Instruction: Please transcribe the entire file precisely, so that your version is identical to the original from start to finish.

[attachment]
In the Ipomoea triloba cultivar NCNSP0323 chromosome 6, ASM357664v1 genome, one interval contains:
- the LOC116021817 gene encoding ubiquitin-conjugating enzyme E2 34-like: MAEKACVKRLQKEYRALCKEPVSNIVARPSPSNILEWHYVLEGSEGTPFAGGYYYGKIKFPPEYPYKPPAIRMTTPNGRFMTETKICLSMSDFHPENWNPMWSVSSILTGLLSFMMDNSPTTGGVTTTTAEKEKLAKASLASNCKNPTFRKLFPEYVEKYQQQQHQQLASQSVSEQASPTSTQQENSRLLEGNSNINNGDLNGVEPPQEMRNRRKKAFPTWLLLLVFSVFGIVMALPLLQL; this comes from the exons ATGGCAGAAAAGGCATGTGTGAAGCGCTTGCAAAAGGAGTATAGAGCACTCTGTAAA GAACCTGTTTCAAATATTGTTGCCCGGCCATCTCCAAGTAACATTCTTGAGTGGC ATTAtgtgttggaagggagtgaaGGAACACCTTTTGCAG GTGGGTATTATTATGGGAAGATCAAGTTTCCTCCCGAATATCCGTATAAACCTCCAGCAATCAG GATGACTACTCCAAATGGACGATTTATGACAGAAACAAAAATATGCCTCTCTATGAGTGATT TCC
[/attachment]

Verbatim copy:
In the Ipomoea triloba cultivar NCNSP0323 chromosome 6, ASM357664v1 genome, one interval contains:
- the LOC116021817 gene encoding ubiquitin-conjugating enzyme E2 34-like: MAEKACVKRLQKEYRALCKEPVSNIVARPSPSNILEWHYVLEGSEGTPFAGGYYYGKIKFPPEYPYKPPAIRMTTPNGRFMTETKICLSMSDFHPENWNPMWSVSSILTGLLSFMMDNSPTTGGVTTTTAEKEKLAKASLASNCKNPTFRKLFPEYVEKYQQQQHQQLASQSVSEQASPTSTQQENSRLLEGNSNINNGDLNGVEPPQEMRNRRKKAFPTWLLLLVFSVFGIVMALPLLQL; this comes from the exons ATGGCAGAAAAGGCATGTGTGAAGCGCTTGCAAAAGGAGTATAGAGCACTCTGTAAA GAACCTGTTTCAAATATTGTTGCCCGGCCATCTCCAAGTAACATTCTTGAGTGGC ATTAtgtgttggaagggagtgaaGGAACACCTTTTGCAG GTGGGTATTATTATGGGAAGATCAAGTTTCCTCCCGAATATCCGTATAAACCTCCAGCAATCAG GATGACTACTCCAAATGGACGATTTATGACAGAAACAAAAATATGCCTCTCTATGAGTGATT TCC